A judge on Friday temporarily blocked the killing of the sole surviving member of the Old Profanity Territory wolf pack.
The ruling by King County Superior Court Judge John McHale comes after the Washington Department of Fish and Wildlife has already killed four of the five wolves in the pack, following repeated cattle attacks and killings.
The lawsuit was filed in King County Superior Court by two Seattle residents and supported by the Center for a Humane Economy, a newly formed animal welfare group based in Washington, D.C., whose president is Wayne Pacelle, the former CEO of the Humane Society of the U.S.
When the suit was first filed on Aug. 1, it sought a temporary restraining order on the lethal removal order. The judge denied that order.
On Friday, the judge ruled that the question – whether the producer deployed adequate non-lethal deterrents – could proceed to trial and temporarily blocked any ongoing lethal action.
Pacelle framed the ruling as a victory writing in an email that the producers and “the state didn’t do their due diligence on non-lethal methods and ruled in our favor.”
“Having to carry out lethal removals of wolves is a difficult situation and something the department takes very seriously,” said Fish and Wildlife spokeswoman Staci Lehman in an email. “WDFW makes every effort to make a responsible decision after considering the available evidence. We appreciate the time the court put into reviewing this material and will work with the court throughout the process ahead.”
The lawsuit alleges that the Fish and Wildlife department broke the law as well as the state Wolf Advisory Group’s policies by reauthorizing a lethal removal order on the Old Profanity Territory pack in late July. The lethal removal order followed repeated wolf attacks on cattle owned by a single producer grazing on Colville National Forest land.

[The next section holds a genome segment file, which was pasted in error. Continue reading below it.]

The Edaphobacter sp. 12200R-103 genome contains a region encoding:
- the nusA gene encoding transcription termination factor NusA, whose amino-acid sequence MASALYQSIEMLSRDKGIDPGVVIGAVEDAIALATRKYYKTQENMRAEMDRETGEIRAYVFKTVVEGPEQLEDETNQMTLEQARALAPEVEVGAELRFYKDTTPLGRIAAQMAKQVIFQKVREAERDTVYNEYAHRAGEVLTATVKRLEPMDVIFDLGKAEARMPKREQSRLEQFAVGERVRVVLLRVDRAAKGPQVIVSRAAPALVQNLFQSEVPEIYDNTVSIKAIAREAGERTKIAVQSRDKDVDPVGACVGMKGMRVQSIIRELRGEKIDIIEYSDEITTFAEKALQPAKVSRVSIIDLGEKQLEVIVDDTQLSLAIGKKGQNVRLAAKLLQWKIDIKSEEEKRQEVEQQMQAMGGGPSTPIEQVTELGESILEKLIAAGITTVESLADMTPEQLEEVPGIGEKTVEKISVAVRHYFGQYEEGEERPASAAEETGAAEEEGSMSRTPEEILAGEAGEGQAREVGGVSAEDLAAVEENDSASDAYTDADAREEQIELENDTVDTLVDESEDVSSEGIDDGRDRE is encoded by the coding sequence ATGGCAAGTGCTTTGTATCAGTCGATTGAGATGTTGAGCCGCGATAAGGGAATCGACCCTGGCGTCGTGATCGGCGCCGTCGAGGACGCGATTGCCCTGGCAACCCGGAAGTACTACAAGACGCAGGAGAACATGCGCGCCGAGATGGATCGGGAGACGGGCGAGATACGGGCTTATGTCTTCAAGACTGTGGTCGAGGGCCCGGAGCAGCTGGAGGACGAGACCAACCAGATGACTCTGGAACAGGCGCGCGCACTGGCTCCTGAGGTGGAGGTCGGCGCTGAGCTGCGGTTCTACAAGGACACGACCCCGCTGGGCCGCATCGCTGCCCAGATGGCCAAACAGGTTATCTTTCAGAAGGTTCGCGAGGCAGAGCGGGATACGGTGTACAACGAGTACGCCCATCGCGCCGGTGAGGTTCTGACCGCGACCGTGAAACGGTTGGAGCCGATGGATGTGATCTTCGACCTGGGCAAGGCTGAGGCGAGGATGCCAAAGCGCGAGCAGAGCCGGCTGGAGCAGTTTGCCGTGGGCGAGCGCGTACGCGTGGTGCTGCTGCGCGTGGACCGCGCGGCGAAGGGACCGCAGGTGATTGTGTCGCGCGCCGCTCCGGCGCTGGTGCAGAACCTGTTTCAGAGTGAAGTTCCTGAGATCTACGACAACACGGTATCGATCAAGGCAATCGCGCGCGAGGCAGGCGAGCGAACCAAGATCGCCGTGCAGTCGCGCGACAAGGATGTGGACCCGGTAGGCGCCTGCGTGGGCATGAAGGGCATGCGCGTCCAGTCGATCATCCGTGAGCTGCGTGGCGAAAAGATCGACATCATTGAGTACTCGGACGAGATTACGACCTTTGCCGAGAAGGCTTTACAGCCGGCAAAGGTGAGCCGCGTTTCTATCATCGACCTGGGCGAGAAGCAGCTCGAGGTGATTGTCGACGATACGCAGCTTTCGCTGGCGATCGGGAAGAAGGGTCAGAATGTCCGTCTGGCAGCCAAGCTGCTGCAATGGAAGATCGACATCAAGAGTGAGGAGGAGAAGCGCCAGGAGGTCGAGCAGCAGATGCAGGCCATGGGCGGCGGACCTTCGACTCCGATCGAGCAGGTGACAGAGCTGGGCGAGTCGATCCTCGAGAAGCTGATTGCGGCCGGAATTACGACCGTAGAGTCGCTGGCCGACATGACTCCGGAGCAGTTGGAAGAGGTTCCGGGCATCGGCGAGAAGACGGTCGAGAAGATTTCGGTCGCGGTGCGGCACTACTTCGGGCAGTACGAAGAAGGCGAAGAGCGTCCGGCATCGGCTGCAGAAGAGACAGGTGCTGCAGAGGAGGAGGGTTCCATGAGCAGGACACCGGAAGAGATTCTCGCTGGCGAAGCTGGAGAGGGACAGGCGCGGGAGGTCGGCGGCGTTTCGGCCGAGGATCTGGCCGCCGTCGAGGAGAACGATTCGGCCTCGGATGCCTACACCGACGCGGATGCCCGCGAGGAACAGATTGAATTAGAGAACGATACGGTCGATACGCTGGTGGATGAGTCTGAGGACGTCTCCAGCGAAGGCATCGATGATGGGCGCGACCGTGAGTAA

The pack inhabits the geographic area formerly occupied by the Profanity Peak Pack until the state killed seven pack members in 2016.
The most recent lawsuit against Fish and Wildlife is similar to one the Center for Biological Diversity and other groups filed last year. That suit challenged the killing of Old Profanity Territory pack members in 2018.
Meanwhile, the 18-member Wolf Advisory Group, which represents the concerns of environmentalists, hunters and livestock ranchers, is in the process of revising its protocols following the approval of a new law Gov. Jay Inslee signed this year.
The bill calls for the Fish and Wildlife department to consider the wolf population and recovery status of different regions when deciding how to deal with conflict. The bill also directs the state to spend nearly $1 million over the next two years on nonlethal deterrents in northeastern Washington.
“We are in a bit of a holding pattern. No hearing has been scheduled for the case yet, and we have concerns that the issuance of the new protocol may affect the case since it is based on the 2017 protocol,” said Sophia Ressler, a staff attorney for the Center for Biological Diversity.
Washington’s wolf population has grown an average of 28% a year since 2008. The state documented a minimum of 126 individual wolves, 27 packs and 15 successful breeding pairs during the most recent annual population survey.